--The original Workprint cut of the film transferred from Director Joe Dante’s personal copy, on home video for the very first time – includes deleted and alternate scenes! This is quite a spectacular thing to have included. There were several scenes and sequences I was not aware of, most notably the dream sequence, which was longer and hinted at some things about Tom Hanks' character that were cut out (including a short bit with Kevin McCarthy as Hanks' boss). It's also interesting to hear the movie with temp music too.
--A Tale of Two ‘Burbs – Video featurette comparing the differences between the Workprint and Theatrical cuts of the film, with optional audio commentary from Dante. This feature isolates all those differences I was trying to figure out whilst watching the workprint and its a treat to see them especially in the context of what they finally decided to do with them in the finished film.

Joe Dante discusses THE 'BURBS with Rue Morgue at a screening.

KILLER KLOWNS is one of those cult films that you just kind of have to marvel at. It's such an odd, interesting idea and films that carry out their odd but interesting premises with the utmost care for joking details have to be respected and adored. If you can watch KILLER KLOWNS and not see it as at least somewhat brilliant, we aren't thinking on the same plane. It boggles the mind to think how anyone could have come up with an idea like this. Alien clowns that are basically giant scary vampires come to earth and want to capture people to take them back to their huge circus tent ship and wrap them in cotton candy cocoons? It's a film with one foot planted in the sci-fi B-movies of the 1950s and the other in the 1980s. I love it and I always have. From the very first notes of the Dickies theme song, the Chiodo Brothers had me won over. It's widely known that clowns are often perceived as kind of creepy and that there are many folks with straight up phobias of them. To be honest, outside of Bozo the Clown, I've always thought of clowns as either scary or sad, but never much in the way of funny. It's an odd thing that, but it makes for a great horror comedy that's for sure. And clowns make for good movie creatures in the world of old-school special effects and design of 1988. There's just a lot to love about the movie though and it's kind of easy to see why it's legacy has lasted as long as it has. At it's core, it's really kind of a family monster movie if you will and it's not too scary really. It is a nice gateway type movie to show a youngster to possibly start to bring them over to horror movies. I remember showing my son before he was ten years old and he loved it and though we are still working on the transition to horror movie love (that I'm pretty sure he will come around to), I know that the film was a big hit with him and he still talks about it today (he's fifteen now). I am anxious for the day that I think my 5 year old daughter is ready for KILLER KLOWNS as I am quite sure she's going to love it too.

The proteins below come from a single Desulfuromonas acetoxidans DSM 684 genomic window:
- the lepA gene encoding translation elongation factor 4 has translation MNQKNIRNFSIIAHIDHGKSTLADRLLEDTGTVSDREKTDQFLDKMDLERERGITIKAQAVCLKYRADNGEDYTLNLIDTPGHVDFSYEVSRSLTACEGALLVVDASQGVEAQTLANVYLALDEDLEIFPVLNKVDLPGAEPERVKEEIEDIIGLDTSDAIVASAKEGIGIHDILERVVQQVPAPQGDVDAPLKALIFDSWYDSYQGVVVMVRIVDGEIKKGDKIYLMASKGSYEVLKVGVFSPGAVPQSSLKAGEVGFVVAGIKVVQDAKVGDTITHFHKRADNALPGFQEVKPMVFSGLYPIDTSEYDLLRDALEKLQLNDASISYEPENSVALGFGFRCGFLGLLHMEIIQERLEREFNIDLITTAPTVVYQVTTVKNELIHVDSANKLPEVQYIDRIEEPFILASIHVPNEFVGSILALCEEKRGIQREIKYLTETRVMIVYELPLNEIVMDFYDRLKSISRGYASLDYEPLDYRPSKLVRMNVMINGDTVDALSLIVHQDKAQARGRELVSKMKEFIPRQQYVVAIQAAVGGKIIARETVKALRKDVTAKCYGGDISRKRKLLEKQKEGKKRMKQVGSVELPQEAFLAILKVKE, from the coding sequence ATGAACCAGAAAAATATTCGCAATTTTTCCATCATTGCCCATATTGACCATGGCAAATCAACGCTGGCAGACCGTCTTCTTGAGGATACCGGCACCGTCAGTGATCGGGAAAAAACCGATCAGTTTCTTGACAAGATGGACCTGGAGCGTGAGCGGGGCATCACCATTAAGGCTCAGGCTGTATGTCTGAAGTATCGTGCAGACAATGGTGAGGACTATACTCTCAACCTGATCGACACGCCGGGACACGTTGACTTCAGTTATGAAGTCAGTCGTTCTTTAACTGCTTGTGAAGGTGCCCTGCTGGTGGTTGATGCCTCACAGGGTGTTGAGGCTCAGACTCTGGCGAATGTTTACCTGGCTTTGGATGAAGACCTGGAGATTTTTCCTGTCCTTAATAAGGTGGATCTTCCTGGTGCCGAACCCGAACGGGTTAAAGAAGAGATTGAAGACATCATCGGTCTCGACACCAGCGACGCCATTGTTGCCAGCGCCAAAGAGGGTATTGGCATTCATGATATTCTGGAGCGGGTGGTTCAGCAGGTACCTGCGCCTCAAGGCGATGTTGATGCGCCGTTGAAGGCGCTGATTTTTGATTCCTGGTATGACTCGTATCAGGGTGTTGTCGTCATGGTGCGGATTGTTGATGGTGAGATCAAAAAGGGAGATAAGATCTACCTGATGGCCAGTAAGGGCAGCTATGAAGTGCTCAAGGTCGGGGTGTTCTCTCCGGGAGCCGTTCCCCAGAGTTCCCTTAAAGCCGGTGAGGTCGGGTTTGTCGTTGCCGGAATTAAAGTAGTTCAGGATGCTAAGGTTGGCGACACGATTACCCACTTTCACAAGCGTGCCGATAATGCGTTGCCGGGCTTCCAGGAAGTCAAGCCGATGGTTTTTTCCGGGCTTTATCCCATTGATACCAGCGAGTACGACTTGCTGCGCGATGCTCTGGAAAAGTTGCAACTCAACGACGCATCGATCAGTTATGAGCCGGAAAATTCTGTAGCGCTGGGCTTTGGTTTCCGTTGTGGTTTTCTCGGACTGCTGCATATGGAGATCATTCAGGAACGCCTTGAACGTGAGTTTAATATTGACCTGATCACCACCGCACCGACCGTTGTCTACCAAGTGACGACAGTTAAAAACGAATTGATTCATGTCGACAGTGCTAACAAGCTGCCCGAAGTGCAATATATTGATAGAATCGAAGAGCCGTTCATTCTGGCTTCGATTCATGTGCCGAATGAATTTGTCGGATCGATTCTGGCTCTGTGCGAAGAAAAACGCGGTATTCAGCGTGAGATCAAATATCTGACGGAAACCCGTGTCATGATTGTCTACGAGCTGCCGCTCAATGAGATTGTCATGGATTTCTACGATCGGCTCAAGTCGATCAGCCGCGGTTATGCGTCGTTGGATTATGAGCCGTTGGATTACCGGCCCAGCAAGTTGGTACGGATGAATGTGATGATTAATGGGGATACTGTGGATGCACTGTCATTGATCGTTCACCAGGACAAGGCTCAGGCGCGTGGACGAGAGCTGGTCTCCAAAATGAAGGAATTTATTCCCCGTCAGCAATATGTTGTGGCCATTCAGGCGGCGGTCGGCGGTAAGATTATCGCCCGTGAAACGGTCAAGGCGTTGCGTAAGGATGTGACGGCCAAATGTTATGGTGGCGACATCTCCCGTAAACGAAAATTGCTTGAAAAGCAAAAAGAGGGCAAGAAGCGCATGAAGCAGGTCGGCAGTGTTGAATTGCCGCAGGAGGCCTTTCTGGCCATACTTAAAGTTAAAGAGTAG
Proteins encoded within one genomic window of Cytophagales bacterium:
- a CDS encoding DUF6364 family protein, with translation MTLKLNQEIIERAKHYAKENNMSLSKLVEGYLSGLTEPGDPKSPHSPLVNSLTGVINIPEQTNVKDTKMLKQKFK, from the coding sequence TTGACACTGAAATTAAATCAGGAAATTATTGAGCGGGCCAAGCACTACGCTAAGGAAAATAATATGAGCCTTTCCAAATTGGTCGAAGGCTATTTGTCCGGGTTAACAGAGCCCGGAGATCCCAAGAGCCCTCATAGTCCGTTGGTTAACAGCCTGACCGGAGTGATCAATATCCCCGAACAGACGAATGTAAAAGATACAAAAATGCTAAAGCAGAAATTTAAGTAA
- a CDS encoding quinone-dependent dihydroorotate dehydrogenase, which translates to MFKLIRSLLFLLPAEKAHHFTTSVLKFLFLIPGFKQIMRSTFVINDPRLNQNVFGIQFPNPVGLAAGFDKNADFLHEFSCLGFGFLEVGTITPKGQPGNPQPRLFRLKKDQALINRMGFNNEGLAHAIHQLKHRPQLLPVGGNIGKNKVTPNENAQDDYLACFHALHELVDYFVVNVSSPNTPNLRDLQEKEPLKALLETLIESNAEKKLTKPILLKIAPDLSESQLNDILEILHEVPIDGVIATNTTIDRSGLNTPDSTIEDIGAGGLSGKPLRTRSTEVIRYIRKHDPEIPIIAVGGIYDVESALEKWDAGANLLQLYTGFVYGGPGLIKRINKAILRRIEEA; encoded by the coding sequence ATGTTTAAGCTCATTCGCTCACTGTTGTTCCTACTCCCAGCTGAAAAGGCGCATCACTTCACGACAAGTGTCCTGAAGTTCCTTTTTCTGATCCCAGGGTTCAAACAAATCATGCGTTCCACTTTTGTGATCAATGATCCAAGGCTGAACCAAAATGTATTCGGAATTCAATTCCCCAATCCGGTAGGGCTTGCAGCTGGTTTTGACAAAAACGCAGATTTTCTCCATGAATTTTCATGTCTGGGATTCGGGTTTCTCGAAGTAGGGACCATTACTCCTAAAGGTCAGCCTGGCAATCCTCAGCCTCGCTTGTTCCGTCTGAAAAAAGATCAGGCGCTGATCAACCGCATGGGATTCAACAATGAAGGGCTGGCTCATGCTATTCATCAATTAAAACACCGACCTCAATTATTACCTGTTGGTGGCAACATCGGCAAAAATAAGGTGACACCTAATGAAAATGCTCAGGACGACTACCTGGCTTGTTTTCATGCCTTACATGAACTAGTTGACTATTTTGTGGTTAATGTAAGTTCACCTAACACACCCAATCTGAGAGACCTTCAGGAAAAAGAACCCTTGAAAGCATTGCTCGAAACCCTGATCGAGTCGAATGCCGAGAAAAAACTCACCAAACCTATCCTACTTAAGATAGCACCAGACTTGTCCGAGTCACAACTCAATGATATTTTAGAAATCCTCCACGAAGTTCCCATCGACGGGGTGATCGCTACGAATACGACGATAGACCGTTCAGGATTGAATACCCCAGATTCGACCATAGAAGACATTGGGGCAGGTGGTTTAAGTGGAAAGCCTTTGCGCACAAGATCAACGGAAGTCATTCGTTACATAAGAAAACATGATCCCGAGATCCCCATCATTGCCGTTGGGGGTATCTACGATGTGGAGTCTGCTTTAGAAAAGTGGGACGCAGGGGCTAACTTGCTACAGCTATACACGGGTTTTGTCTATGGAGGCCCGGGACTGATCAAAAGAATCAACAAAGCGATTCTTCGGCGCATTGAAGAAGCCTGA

Special Features on this awesome Arrow Special Edition include:
--Audio Commentary with the Chiodo Brothers
--The Making of Killer Klowns – a 20-minute featurette looking at the film’s production, including an interview with the Chiodo Brothers alongside behind-the-scenes footage.
--Visual Effects with Gene Warren Jr. – an interview with Charles Chiodo and visual effects supervisor Gene Warren Jr.
--Kreating Klowns – an interview with Charles Chiodo and creature fabricator Dwight Roberts.
--Bringing Life to These Things – A Tour of Chiodo Bros. Productions.
--Chiodo Brothers’ Earliest Films – a look back at the Chiodo Brothers’ early homemade productions.
--Tales of Tobacco: A brand new interview with star Grant Cramer.
--Debbie’s Big Night: A brand new interview with star Suzanne Snyder.
--Komposing Klowns – interview with composer John Massari.
--Deleted Scenes with Director’s Commentary.
--Klown Auditions.

Here's a 10 minute Fangoria interview with the Chiodos wherein they talk KILLER KLOWNS early in the summer of 2014: